The Difference Between Windows Server & Standard Windows

At face value, Windows Server and standard Windows don't look that different. The taskbar, desktop icons, and Start button are all where you'd expect them to be. That is because every Windows Server release corresponds to a consumer version of Windows. Windows Server 2003, for instance, is the server version of Windows XP. Current versions include Windows Server 2016, which is based on the Windows 10 Anniversary Update, and Windows Server 2019, based on version 1809 of Windows 10, and so on.

Windows Server and Windows share a codebase. With this, you can perform many of the same functions on both. You can download and install programs like browsers and photo editors on Windows Server, and many Windows basics like Notepad are included in Windows Server.

Because Windows Server is intended for businesses, it includes plenty of enterprise software. Below are a few roles that a server can perform thanks to these tools:

  • Active Directory: Active Directory is a user management service that allows a server to act as a domain controller. Instead of each user logging into a local computer, the domain controller handles all user account authentication. See our explanation of Windows domains for more on this.
  • DHCP: Dynamic Host Configuration Protocol is a protocol that lets a server automatically assign IP addresses to all devices on the network. At home, your router probably handles this. But in a business setting, IT staff can take advantage of the greater DHCP functionality in Windows Server.
  • File and Storage: Having a file server for your company is another common use. This allows you to keep important data in a central location and set permissions to control who can access which files.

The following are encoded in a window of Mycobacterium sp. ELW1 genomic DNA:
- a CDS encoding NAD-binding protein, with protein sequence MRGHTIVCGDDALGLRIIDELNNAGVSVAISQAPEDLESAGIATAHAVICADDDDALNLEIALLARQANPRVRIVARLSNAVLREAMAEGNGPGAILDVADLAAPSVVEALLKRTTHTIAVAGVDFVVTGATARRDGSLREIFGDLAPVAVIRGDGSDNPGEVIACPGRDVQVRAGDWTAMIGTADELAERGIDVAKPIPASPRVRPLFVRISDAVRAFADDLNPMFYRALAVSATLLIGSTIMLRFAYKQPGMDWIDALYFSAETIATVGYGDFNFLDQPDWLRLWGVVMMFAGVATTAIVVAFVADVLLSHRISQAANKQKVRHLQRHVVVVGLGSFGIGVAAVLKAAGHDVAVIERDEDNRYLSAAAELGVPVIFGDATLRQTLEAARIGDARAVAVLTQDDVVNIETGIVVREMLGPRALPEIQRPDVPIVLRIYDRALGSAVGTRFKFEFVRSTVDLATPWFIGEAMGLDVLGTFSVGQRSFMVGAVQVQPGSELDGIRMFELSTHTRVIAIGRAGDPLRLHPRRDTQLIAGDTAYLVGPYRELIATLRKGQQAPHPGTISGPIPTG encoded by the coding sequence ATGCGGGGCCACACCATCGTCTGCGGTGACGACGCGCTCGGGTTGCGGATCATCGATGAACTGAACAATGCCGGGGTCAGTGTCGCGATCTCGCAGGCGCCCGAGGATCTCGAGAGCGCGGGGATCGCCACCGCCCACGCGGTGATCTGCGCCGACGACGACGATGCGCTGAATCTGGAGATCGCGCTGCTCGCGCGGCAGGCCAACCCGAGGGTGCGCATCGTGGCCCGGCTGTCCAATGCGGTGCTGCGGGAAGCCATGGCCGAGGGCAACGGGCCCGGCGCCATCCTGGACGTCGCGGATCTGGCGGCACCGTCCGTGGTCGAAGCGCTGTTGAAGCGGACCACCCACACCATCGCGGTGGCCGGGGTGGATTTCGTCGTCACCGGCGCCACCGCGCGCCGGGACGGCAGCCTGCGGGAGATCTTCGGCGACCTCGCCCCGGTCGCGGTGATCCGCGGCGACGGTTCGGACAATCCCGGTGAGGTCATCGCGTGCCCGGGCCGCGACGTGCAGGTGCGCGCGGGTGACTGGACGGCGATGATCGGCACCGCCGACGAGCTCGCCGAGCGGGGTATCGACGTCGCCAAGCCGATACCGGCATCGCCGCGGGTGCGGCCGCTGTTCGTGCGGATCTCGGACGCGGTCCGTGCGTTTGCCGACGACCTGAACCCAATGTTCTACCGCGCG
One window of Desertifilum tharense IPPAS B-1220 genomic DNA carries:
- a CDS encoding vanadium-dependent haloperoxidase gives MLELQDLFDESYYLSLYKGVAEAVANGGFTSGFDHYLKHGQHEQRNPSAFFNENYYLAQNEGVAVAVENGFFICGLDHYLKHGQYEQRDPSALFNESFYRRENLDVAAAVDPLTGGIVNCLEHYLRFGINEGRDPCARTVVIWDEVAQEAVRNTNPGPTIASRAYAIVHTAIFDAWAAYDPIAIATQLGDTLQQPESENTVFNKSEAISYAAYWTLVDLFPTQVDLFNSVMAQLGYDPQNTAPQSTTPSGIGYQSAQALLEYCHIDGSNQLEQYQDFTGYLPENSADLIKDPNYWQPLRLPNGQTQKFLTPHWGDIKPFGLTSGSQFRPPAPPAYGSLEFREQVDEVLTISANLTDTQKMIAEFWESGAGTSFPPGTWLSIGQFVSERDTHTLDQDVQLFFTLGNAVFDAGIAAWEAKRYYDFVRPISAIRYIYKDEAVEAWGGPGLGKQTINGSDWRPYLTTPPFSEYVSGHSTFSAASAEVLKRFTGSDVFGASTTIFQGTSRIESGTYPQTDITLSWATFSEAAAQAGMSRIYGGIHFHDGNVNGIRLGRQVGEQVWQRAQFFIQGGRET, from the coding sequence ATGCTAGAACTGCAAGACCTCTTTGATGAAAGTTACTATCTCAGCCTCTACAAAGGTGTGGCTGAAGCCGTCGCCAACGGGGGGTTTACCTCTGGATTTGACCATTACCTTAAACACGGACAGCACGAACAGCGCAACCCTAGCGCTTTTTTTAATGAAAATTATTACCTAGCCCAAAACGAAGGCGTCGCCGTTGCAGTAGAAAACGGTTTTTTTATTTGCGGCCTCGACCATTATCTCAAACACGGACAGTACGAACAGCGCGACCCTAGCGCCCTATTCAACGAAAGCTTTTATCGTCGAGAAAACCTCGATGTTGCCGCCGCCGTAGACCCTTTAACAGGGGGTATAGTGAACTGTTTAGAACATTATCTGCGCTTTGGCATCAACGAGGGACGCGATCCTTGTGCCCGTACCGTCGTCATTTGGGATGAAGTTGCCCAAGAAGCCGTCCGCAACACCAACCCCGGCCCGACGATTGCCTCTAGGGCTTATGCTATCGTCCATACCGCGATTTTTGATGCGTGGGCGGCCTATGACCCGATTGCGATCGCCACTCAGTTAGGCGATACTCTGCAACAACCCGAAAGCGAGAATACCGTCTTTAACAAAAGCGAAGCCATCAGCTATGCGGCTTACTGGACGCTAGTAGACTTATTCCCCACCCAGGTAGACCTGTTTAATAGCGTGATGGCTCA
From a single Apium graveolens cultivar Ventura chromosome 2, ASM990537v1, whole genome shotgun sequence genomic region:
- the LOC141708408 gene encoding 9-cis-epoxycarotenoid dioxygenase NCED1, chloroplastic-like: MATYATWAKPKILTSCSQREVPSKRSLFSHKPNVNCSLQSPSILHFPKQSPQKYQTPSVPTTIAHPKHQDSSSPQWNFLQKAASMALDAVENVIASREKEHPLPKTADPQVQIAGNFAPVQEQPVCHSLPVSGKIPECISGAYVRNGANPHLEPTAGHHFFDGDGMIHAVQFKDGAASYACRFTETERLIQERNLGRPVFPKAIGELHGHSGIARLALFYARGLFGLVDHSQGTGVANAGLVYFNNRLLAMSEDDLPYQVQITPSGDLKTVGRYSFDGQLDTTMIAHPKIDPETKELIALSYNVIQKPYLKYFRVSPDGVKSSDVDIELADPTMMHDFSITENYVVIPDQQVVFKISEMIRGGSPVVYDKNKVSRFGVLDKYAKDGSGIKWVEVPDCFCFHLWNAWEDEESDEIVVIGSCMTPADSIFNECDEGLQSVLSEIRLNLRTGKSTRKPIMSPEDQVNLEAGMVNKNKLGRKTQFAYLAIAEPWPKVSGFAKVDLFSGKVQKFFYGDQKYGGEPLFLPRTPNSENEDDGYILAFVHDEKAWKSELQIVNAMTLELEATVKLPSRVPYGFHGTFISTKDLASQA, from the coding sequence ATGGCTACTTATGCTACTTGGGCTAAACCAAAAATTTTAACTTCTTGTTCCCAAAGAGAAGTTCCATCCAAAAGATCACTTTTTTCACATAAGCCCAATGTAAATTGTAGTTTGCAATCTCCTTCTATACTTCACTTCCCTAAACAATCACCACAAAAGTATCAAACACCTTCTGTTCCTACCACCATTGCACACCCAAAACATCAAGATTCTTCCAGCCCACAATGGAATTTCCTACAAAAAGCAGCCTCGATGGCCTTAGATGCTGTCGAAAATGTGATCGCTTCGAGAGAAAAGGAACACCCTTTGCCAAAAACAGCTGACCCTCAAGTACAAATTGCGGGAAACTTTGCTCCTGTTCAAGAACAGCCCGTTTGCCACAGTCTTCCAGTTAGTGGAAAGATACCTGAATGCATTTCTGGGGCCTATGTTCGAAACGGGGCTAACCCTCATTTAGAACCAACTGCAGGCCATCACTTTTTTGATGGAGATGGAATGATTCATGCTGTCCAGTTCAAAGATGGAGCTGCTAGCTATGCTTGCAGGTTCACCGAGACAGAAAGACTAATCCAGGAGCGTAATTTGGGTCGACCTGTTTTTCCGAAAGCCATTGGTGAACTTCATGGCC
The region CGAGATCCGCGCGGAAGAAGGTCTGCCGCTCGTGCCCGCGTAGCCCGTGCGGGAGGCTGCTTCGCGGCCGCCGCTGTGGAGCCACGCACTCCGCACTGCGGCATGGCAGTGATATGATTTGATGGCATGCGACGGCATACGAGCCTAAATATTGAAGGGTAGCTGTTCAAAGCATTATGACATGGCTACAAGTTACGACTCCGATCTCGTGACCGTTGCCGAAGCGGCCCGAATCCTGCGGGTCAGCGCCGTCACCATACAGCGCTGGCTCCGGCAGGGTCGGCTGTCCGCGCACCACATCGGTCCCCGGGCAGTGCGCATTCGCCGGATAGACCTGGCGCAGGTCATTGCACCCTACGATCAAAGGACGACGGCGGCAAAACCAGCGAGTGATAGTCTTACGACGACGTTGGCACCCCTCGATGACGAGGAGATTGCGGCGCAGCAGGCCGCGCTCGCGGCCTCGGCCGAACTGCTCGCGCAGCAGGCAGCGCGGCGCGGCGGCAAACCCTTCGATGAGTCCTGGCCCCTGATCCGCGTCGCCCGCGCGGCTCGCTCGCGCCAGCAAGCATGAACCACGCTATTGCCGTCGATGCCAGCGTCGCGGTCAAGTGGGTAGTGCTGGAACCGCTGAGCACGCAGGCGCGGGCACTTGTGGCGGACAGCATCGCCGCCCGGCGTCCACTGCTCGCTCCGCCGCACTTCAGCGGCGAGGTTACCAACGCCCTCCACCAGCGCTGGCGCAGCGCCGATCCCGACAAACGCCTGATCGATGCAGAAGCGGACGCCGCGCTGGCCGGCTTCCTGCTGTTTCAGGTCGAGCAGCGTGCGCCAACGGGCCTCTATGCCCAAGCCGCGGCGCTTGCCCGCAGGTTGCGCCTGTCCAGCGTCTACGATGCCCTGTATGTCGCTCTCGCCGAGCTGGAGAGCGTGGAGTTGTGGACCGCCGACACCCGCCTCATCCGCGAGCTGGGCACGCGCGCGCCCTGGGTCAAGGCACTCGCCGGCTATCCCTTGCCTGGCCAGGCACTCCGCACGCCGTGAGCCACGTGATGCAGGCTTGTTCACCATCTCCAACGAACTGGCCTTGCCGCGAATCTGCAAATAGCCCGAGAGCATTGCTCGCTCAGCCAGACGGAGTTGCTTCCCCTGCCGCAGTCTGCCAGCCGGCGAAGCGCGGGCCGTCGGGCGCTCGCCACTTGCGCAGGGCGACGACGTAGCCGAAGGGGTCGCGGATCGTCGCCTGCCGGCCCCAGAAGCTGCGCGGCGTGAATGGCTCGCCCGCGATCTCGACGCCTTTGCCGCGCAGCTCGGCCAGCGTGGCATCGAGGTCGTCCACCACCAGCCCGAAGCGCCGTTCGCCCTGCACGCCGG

• Print Services: If a business has dozens of printers across the building, it's a waste of time for IT staff to configure them individually for each new workstation. Setting up a print server allows you to easily map printers to computers and reduce redundant work.
  • Windows Update Services: Often, businesses don't want all Windows updates to come through right away. By setting up a server as a Windows Update controller, you can route all workstation updates through that server and configure specific rules for how they should work.

The Operating System That Drives Business

Microsoft Windows, commonly referred to as Windows, is a group of several proprietary graphical operating system families, all of which are developed and marketed by Microsoft. Each family caters to a certain sector of the computing industry.

Windows 11 As Enterprise Software

Windows 11 hit (digital) shelves on 5 October 2021 and it’s safe to say that Microsoft is taking the rollout somewhat conservatively. Most Windows 10 users are eligible for the upgrade (just check your update screen for the option to make the jump).

Microsoft simplified the design and user experience to empower productivity and inspire creativity. It’s modern, fresh, clean and beautiful. From the new Start button and taskbar to each sound, font and icon, everything was done intentionally to put the user in control and bring a sense of calm and ease. Start utilises the power of the cloud and Microsoft 365 to show you your recent files no matter what platform or device you were viewing them on earlier, even if it was on an Android or iOS device.

The main difference among Windows editions is the number of features that come with the platform. Some editions have extra features targeting specific use cases. For example:

  • Windows Pro is designed for professionals and business environments and, for this reason, has features not included in the Home edition.
  • Windows Pro for Workstations targets professionals with advanced computing needs, such as data scientists, media editors, and graphic designers.
  • In addition to the Pro features, Windows Enterprise has features designed for IT organisations.

Subscribe to our blog